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In her second chapter, Rachel Miller does say some good things, particularly about the tranny-nonsense. And in addition to that, she also says a number of unobjectionable things about how we ought to serve one another in our interdependence, which is exactly right, and how men and women ought to relate to one another as co-workers—“co-laborer captures the sense” (Loc. 555). Plenty of good things here, and so credit where credit’s due.
But even so, even with all this orthodox roughage taken into account, her entire project remains wrong-footed from the start. And the fact that she is wrong-footed is evident in this chapter.
Aren’t There More Choices?
She appears to gravitate naturally to the formulation of issues that are shaped as false alternatives. It is hard, at least for me, to diagram or analyze arguments that are trying to persuade us either that Georgie is taller than he was or that this Volkswagen is orange. Aren’t there more options? We don’t have enough data even to talk about it—and wouldn’t have, even if Georgie and the Volkswagen were right here in front of us. What do I mean?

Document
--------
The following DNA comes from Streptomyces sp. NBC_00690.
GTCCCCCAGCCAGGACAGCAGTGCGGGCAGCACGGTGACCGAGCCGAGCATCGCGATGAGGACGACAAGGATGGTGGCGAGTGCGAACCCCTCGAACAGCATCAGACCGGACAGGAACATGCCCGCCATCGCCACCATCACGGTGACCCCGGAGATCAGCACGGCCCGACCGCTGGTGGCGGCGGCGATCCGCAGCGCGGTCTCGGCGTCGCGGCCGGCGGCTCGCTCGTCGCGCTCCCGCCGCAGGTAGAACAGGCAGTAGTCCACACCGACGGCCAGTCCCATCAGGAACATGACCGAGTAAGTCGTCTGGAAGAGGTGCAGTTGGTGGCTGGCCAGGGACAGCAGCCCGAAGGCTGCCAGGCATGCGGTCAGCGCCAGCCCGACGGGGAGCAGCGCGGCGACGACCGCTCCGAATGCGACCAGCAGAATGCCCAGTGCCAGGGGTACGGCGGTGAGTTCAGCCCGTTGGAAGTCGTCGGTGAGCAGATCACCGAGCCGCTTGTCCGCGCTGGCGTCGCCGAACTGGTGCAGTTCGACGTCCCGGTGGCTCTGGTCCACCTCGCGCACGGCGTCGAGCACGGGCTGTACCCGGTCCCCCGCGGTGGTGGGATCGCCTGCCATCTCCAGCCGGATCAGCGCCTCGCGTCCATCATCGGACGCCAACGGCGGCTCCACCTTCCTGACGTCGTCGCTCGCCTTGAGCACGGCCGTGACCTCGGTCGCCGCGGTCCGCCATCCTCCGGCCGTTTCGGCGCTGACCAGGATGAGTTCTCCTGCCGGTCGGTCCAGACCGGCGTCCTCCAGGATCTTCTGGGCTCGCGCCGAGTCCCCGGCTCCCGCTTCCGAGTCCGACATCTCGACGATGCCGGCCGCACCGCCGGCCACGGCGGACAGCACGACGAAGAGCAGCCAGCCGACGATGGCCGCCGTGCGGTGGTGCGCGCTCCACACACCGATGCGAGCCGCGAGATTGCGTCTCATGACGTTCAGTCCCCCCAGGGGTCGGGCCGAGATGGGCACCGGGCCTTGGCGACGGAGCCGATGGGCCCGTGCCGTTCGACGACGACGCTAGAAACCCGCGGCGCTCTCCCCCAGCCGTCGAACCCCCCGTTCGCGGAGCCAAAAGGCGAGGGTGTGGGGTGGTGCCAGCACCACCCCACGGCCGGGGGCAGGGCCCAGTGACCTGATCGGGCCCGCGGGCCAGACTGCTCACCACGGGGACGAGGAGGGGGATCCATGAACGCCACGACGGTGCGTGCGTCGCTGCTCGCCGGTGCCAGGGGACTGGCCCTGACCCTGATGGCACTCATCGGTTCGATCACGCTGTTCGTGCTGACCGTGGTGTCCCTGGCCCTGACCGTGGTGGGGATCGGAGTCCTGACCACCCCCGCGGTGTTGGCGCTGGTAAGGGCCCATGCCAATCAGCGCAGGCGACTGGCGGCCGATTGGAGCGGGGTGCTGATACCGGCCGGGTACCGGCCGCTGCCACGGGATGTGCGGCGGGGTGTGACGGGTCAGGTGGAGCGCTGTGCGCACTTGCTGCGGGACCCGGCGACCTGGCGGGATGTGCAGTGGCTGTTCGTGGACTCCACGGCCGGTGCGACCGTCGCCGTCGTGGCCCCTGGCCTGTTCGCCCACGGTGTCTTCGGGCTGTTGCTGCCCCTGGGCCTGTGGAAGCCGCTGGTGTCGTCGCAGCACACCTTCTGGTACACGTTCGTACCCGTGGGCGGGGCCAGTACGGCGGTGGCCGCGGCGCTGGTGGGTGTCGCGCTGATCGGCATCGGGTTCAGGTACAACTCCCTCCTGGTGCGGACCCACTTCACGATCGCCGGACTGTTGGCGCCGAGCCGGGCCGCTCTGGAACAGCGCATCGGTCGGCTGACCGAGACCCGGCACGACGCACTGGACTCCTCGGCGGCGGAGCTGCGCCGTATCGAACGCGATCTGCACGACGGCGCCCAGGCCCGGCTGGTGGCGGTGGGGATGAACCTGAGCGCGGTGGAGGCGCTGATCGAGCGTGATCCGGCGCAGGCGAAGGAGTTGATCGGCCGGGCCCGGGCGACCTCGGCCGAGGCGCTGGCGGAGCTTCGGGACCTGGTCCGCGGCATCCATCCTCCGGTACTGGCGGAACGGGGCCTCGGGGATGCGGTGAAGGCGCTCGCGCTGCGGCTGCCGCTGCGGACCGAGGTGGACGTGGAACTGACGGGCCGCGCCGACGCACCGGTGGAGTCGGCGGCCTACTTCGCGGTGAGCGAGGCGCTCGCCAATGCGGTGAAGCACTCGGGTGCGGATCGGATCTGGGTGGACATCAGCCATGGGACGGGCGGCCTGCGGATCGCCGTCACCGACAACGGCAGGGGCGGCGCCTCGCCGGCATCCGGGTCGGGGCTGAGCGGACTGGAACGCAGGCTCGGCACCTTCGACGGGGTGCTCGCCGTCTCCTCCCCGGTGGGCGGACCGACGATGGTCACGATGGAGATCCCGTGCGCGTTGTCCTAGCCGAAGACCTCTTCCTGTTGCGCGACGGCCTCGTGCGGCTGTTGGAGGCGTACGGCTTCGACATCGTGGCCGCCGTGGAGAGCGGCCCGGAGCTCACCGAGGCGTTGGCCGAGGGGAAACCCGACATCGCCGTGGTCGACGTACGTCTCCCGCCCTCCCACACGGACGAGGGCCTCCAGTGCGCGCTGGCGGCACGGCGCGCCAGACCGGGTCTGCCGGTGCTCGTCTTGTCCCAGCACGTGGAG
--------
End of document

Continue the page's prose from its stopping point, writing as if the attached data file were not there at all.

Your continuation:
Time - Bible - Authority - Submission—it - Jesus
“At the same time, the Bible doesn’t start and end with authority and submission—it is Jesus’s story from first to last”
And this is what I mean by a false alternative. She is assuming that there are two options. Either the Bible begins and ends with authority and submission, OR it is the story of Jesus from start to finish. So which do you choose? Authority and submission or Jesus? I choose Jesus! Was that the right answer?
Statement - Bible - References - Jesus - Story
But suppose I were to write a statement like this. “The Bible doesn’t start and end with references to gold—it is Jesus’s story from first to last.” Wouldn’t this set me up for some wiseacre questioner who wanted to...
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